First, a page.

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"If I don't laugh, I'll cry" is the leitmotif of Robyn Levy's medical memoir and, my God, she had a lot to cry about. Most of Me is the account, in almost relentlessly jaunty tones, of her voyage through not one but two of the more recalcitrant puzzle-grounds of modern medicine: Parkinson's disease and cancer.

Levy, a Toronto-born, now Vancouver-based writer, painter, wife and mother of a teenage daughter, was 43 when, in 2008, she was hit with the diagnosis of early-onset Parkinson's, unknowingly and involuntarily following in the footsteps of her father, who had been diagnosed not long before. Despite this unpromising genetic heritage (Alzheimer's and multiple sclerosis also lurked in the background), Levy refused to accept the diagnosis and sought a second opinion, which only confirmed the first. There was nothing to do but accept.

"Much to my chagrin, neurodegenerative diseases don't dillydally," she writes, "there's always more damage to be done." The damage was both physical – a deteriorating walk, a dead left hand, a rigid body, a renegade baby toe ("oddly jutting out straight to the side") – and emotional: depression, depression, depression. She soon has trouble with the most mundane of tasks: flossing her teeth, folding the laundry, chopping vegetables, vacuuming, typing.

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She finds solace, or at least distraction, in a completely understandably mordant way, reading newspaper obits and composing her own ("In lieu of flowers, donations to her favourite charity, [daughter]Naomi's Soy Latte Trust Fund, would be appreciated"), branching out to fantasy business cards ("ROBYN MICHELE LEVY: Social Magnet and Mortality Mentor"), weather forecasts ("It's September. Forecast calls for heavy showers of advice from oncologists and a flood of anxiety") and the occasional news release ("For Immediate Release: Middle-Aged Dame Diversifies Disease Portfolio").

She is just getting used to life on the right side ("It turns out, most activities I do can be done with one hand") when, eight months after her Parkinson's diagnosis, she discovers not one but two lumps in her right breast. Biopsy follows ultrasound follows mammogram, ending in the three-word diagnosis that, at that point, must have sounded more like a death sentence: invasive ductal carcinoma. Breast cancer.

"The good thing about having two simultaneous diseases," Levy writes, "is I'm spared from wallowing in either one too long." Had she wallowed in both, it would have been completely understandable. Within three weeks she'd had a mastectomy. Nor was that the end of it. Still to come were the bone scan (to see whether the cancer had spread), the cancer-support group, and the removal of her ovaries, otherwise known as an oopherectomy. ("It sounds really sexy when you pronounce it with a heavy French accent, as in OOff-urr-eck-tum-mee.")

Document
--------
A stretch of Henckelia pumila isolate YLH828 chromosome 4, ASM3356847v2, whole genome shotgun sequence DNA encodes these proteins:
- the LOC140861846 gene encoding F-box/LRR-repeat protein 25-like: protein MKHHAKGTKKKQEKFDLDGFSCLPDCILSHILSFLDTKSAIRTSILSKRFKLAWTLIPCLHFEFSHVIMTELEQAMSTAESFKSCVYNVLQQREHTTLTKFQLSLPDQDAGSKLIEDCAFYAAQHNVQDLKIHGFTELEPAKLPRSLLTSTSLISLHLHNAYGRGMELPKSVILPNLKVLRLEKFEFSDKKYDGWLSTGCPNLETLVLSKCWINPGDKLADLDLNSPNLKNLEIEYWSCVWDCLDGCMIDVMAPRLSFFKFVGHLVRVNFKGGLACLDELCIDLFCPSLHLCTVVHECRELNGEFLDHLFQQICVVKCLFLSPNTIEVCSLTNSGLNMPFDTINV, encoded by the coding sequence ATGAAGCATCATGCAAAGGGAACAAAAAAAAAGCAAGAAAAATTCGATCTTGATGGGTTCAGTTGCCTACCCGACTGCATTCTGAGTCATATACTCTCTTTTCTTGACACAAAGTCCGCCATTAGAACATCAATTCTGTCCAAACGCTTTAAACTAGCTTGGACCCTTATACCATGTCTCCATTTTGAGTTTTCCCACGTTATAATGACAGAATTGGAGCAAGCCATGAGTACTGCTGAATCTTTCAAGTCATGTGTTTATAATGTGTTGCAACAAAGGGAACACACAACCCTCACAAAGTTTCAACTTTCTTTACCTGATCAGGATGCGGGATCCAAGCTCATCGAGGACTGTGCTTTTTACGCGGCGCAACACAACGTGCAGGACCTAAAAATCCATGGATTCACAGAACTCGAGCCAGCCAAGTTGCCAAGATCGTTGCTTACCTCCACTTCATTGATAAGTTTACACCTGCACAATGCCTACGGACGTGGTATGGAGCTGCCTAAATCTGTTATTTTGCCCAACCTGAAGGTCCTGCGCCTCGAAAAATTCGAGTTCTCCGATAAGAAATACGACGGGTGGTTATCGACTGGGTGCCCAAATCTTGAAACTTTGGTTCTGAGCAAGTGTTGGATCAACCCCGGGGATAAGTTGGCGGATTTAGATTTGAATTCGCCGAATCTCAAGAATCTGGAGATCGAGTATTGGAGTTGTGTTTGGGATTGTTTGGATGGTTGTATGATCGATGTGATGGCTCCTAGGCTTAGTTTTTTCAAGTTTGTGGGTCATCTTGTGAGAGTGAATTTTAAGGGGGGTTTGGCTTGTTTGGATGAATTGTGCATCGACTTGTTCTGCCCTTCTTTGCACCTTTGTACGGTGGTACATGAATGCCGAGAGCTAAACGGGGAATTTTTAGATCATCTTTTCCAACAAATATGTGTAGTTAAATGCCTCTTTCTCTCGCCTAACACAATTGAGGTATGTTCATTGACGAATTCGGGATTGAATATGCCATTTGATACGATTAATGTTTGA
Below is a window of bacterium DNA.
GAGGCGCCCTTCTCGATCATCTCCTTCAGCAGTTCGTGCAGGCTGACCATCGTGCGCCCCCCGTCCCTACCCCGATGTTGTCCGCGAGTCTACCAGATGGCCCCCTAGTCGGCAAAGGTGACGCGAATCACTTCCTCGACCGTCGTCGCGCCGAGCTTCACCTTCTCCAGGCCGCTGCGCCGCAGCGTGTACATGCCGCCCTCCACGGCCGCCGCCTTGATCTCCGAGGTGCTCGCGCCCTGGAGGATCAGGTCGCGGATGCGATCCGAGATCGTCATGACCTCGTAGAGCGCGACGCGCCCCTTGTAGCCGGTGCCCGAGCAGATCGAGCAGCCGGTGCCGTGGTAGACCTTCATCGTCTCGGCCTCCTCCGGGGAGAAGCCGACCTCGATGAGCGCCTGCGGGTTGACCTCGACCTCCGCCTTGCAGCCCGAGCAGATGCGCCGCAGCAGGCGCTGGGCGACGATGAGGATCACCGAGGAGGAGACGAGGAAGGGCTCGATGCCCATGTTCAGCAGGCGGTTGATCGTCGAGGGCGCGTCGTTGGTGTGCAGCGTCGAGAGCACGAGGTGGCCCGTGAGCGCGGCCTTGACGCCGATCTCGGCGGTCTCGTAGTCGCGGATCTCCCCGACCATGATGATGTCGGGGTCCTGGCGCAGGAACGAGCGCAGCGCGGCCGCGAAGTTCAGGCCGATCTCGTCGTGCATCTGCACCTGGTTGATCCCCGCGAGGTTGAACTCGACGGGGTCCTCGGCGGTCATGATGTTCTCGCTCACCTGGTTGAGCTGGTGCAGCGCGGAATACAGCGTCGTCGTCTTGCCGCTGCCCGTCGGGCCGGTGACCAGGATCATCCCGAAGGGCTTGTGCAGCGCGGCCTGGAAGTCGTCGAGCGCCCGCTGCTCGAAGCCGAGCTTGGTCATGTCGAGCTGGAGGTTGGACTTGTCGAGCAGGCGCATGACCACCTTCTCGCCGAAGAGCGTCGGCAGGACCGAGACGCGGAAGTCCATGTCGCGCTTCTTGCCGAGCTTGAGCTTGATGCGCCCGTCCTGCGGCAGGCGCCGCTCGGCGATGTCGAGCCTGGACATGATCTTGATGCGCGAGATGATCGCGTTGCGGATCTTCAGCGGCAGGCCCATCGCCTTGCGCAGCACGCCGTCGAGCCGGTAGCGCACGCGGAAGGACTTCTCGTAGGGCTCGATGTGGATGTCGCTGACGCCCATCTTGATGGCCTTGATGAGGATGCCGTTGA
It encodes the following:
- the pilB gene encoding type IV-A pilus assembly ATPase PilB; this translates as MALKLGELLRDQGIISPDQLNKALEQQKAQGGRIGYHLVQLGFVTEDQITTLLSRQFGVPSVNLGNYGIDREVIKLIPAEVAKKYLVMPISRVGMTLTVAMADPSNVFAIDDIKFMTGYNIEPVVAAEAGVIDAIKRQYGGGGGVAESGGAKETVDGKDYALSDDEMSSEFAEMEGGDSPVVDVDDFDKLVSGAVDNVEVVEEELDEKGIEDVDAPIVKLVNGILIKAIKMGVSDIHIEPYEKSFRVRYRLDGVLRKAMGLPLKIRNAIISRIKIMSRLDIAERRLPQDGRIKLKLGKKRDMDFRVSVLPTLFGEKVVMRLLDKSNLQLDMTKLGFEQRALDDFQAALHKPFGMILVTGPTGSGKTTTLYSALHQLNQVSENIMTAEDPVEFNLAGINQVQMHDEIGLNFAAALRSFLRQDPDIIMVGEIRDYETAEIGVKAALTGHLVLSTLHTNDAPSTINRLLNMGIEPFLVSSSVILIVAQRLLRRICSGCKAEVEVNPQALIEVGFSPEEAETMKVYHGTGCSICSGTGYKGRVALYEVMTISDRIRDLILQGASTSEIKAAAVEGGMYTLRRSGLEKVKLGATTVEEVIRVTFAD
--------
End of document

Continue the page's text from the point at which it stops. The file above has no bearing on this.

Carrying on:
Of course, as Levy admits, her jokes are her defence, and when they collapse so does she, thereby paving the way for the entrance of Cry Lady, her phlegm-filled alter ego, always weeping or ready to weep, sniffling, honking, occasionally snorting and at any given moment only a handkerchief away.

But the fact is, even in "this uncharted territory of disease and detours and dead ends," there is scope for the ludicrous: the fact that her new-found cleaning lady's name is Lourdes; the fact that her middle-aged neighbour has launched a garage band (composed solely of dentists; she calls them the Overbites) who unwittingly serenade her, over and over ("until they get it right"), with their cover of Pretty Woman the week she gets home from the hospital with one breast lopped off; the fact that side-effects of her Parkinson's medication can extend to "compulsive gambling, excessive shopping, overeating, cross-dressing, and hypersexuality." The rolling tide of jokes, puns, wordplays ("I consider my body an embarrassment of glitches") can be a little overwhelming, certainly, but what monster would deny her them?

Riffing on Nietzsche ("What doesn't kill you makes you stronger"), Levy finds that what didn't kill her made her stranger. "I should know: I'm getting stranger every day. One disease makes me move weirdly. The other disease makes me look lopsided. And they both make me feel self-consciously conspicuous …"

She knows best, of course. But she did survive. Her mastectomy was performed three years ago; she has presumably been in the clear since. A tentative, ever-ready-to-be-snatched-away clear, perhaps, and therefore, one assumes, all the more precious. I confess I began this book filled with dread and finished it filled with pleasure. Those suffering ill health will find amusement, entertainment, possibly solace, perhaps even a respite; those fortunate enough to enjoy good health will, if they're sensible, be as grateful as they ought to be.

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Kathleen Byrne, a Toronto writer and editor, frequently reviews for Globe Books.

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